Part III of “Our Unpleasant Truths” – Schools Were Not Built For Learning | Will Richardson | 3 Min Read

Our Unpleasant Truths | Will Richardson series:

“Collecting data on human learning based on children’s behavior in school is like collecting data on killer whales based on their behavior at Sea World.”

~ Carol Black, A Thousand Rivers.

That quote ranks as one of the most profound sentences I’ve read about education in the last 10 years. And it suggests the most unpleasant truth of all for educators who are thinking seriously about reimagining schools for an uncertain future:

Schools were not built for learning. 

Learning is one of the most natural things that human beings do. We do it so often that we rarely realize we’re doing it. Babies start learning almost the moment they are born, and we learn in varying ways and degrees until the day we die. Even death itself is a learning experience. 

Schools, on the other hand, are not found in nature. They are an invention, an experiment in “educating” our youth. They come with an assumption, that if we send kids to school they will learn. But that ignores a very heady challenge: how to take the very natural act of learning in children and make it happen in the very unnatural space of the classroom. 

Think whales at Sea World. 

We in education are fully aware of this unpleasant truth, for we adults are natural learners as well. But we’re loathe to acknowledge the dissonance between what learning looks and feels like in our own lives and what it looks and feels like in schools. 

Case in point: Over the past year, I’ve had the distinct privilege of leading a weekly Zoom session for international school heads. We’ve held 45 consecutive hour-long sessions with only a two-week break during the holidays. Each week, with anywhere from 50 to 100 in attendance, the conversations are intense, honest, and enlightening. Not surprisingly, they center on how to deal with the fast-changing impact of the pandemic, which has presented a litany of challenges that no one could have prepared for just a few months ago. It’s part collaboration, part problem-solving, and part therapy.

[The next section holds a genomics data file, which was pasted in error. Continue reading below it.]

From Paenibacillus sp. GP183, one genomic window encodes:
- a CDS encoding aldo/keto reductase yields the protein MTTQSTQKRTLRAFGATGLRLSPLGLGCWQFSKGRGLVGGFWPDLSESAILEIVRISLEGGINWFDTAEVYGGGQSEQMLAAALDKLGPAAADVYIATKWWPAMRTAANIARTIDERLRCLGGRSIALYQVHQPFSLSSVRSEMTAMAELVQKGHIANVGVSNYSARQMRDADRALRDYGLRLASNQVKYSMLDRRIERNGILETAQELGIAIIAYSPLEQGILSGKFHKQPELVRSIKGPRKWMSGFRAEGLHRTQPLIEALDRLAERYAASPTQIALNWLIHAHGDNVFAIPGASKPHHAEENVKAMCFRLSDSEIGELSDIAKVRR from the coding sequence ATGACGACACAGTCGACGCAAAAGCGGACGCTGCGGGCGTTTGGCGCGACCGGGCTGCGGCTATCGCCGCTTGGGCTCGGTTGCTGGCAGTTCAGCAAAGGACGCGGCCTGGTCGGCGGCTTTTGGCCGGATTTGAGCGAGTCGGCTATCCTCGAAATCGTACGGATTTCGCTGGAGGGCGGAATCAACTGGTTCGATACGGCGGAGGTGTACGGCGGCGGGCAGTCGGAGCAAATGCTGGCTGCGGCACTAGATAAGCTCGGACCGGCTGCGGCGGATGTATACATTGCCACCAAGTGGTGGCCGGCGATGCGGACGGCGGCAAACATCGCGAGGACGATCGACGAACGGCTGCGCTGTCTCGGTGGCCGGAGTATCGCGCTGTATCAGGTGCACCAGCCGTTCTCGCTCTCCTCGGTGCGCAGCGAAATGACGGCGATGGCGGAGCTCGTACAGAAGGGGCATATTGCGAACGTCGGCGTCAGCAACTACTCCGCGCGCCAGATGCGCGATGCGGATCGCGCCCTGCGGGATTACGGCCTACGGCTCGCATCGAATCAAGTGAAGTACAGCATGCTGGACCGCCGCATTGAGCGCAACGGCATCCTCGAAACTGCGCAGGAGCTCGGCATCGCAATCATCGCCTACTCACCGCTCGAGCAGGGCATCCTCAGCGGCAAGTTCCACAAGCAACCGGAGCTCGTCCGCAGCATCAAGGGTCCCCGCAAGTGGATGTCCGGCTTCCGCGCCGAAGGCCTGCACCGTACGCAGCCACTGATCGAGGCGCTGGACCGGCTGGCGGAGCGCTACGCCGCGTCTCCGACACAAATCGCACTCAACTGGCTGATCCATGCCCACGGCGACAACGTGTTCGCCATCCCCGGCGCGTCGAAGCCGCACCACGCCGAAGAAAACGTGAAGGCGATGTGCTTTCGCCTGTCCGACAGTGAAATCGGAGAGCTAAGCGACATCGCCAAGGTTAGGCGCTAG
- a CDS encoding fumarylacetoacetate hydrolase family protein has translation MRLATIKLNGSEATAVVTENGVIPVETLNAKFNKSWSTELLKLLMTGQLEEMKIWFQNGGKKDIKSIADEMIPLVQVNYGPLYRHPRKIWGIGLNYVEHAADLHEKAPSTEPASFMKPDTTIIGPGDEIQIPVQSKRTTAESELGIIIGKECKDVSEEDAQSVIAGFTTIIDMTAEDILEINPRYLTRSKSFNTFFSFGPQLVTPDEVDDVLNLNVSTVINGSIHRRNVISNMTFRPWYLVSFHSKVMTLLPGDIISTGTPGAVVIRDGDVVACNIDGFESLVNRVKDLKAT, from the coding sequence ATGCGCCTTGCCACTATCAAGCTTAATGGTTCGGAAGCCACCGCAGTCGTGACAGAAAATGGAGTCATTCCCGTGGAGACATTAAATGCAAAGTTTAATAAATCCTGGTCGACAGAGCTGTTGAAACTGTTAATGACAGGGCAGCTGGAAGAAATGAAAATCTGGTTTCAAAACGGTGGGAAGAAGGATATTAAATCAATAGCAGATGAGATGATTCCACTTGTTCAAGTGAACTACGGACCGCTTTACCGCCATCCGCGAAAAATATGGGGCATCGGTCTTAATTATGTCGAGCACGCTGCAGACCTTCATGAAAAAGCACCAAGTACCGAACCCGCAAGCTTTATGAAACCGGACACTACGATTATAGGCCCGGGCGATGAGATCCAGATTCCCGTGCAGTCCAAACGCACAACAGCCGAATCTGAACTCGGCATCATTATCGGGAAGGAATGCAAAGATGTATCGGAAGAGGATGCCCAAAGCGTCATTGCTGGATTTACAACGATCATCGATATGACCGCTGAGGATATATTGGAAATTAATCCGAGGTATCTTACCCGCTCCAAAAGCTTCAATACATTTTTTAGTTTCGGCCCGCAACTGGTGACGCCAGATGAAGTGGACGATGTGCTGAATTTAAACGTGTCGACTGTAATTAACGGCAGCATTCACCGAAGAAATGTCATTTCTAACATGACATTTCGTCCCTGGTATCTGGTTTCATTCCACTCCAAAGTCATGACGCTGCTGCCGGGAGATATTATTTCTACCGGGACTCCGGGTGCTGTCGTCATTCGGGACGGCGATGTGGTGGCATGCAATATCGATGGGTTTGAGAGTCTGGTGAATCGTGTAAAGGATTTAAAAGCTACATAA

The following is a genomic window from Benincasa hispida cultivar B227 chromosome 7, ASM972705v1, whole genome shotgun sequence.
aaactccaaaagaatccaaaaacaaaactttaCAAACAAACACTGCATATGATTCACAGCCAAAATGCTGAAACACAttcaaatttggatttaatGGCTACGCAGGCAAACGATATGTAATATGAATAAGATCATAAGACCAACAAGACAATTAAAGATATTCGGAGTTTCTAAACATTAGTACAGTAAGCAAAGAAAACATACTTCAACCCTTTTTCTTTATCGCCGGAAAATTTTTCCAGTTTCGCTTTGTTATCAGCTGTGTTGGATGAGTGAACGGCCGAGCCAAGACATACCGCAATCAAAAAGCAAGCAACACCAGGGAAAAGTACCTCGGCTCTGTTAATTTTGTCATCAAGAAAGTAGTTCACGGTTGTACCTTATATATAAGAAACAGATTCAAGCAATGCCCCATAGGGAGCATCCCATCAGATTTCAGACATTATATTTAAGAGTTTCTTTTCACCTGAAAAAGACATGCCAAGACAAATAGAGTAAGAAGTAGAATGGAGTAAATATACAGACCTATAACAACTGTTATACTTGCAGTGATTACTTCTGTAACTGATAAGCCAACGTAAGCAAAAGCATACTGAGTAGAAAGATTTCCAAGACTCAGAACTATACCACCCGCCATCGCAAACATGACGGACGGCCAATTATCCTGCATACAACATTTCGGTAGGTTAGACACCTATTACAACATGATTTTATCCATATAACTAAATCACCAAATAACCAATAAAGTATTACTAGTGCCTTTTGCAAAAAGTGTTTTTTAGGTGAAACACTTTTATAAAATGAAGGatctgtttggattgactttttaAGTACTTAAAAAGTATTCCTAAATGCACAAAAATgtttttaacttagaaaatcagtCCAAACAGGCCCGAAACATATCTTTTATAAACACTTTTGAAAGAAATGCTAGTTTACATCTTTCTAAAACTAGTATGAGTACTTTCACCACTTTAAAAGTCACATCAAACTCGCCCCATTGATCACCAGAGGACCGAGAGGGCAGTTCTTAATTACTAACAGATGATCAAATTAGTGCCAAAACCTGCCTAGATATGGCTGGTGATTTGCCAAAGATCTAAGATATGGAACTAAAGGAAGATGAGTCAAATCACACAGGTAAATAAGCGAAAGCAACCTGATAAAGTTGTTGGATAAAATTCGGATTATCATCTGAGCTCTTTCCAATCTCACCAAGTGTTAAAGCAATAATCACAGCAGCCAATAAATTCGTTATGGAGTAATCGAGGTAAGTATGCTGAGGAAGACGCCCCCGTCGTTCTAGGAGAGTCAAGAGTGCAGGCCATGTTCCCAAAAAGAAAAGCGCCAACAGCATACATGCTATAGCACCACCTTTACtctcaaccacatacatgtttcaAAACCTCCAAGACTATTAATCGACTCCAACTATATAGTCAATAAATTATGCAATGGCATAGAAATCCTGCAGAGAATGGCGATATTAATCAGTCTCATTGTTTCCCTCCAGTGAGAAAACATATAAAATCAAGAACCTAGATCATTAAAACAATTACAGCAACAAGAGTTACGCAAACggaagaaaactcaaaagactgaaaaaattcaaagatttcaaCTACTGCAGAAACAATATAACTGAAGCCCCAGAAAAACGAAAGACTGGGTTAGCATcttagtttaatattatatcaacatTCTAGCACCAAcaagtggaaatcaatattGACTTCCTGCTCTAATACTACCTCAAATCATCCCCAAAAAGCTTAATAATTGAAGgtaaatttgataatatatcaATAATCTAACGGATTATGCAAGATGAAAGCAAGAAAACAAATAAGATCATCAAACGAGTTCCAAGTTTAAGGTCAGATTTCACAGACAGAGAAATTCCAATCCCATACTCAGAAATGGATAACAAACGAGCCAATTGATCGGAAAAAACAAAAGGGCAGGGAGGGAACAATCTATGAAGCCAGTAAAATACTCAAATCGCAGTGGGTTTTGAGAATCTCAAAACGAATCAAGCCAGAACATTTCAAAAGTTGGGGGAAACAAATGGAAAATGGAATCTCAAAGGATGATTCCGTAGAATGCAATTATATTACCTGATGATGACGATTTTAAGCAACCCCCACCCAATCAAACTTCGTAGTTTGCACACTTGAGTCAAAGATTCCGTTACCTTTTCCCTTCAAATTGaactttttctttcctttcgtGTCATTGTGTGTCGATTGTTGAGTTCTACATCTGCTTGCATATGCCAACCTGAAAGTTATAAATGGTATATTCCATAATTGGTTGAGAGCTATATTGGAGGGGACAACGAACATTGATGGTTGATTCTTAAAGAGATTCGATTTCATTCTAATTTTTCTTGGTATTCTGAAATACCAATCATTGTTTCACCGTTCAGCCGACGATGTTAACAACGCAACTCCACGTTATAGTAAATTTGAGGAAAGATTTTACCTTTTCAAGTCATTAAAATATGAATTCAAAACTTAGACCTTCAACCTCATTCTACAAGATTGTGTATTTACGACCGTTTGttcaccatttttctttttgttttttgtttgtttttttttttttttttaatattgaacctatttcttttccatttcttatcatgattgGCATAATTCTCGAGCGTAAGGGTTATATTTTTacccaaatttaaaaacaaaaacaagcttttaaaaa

Lately, I’ve asked many of those leaders to reflect on the last 10 months. To a person, they say the learning they’ve done has been profound. It’s been steeped in the real world, driven by personal inquiry, enhanced by collaboration and shared experience, and readily applicable. At once it’s been exhausting and exhilarating.

But once they’ve told their stories, I then ask them “How does the learning you’ve done in the past year map to the learning your students are doing in your classrooms, virtual or otherwise?” In almost every case, the answer is an extended silence, and then some variation on “not much.”  

We know what powerful learning looks and feels like. And we also know that far too little of what happens in classrooms is “powerful” in that natural sense. We know that so many of the practices and conditions that we create in school actually make powerful learning less likely to happen. School isn’t steeped in the real world, driven by personal inquiry, enhanced by collaboration…and the rest. 

They say that the first step to recovery is admitting we have a problem, no matter how difficult. Our difficult truth is that to a great extent, we’re pushing against the natural state of affairs when it comes to learning. Neither students nor whales are the benefactors.

Go to Part IV of “Our Unpleasant Truths” — The New 3Rs | Will Richardson

Will Richardson

A former public school educator of 22 years, Will Richardson has spent the past 15 years developing an international reputation as a leading thinker and writer about the intersection of social online learning networks, education, and systemic change. Most recently, Will is a co-founder of The Big Questions Institute which was created to help educators use “fearless inquiry” to make sense of this complex moment and an uncertain future.In 2017, Will was named one of 100 global “Changemakers in Education” by the Finnish site HundrED, and was named one of the Top 5 “Edupreneurs to Follow” by Forbes. He has given keynote speeches, lead breakout sessions, and provided coaching services in over 30 countries on 6 continents. He has also authored six books, and given TEDx Talks in New York, Melbourne, and Vancouver.

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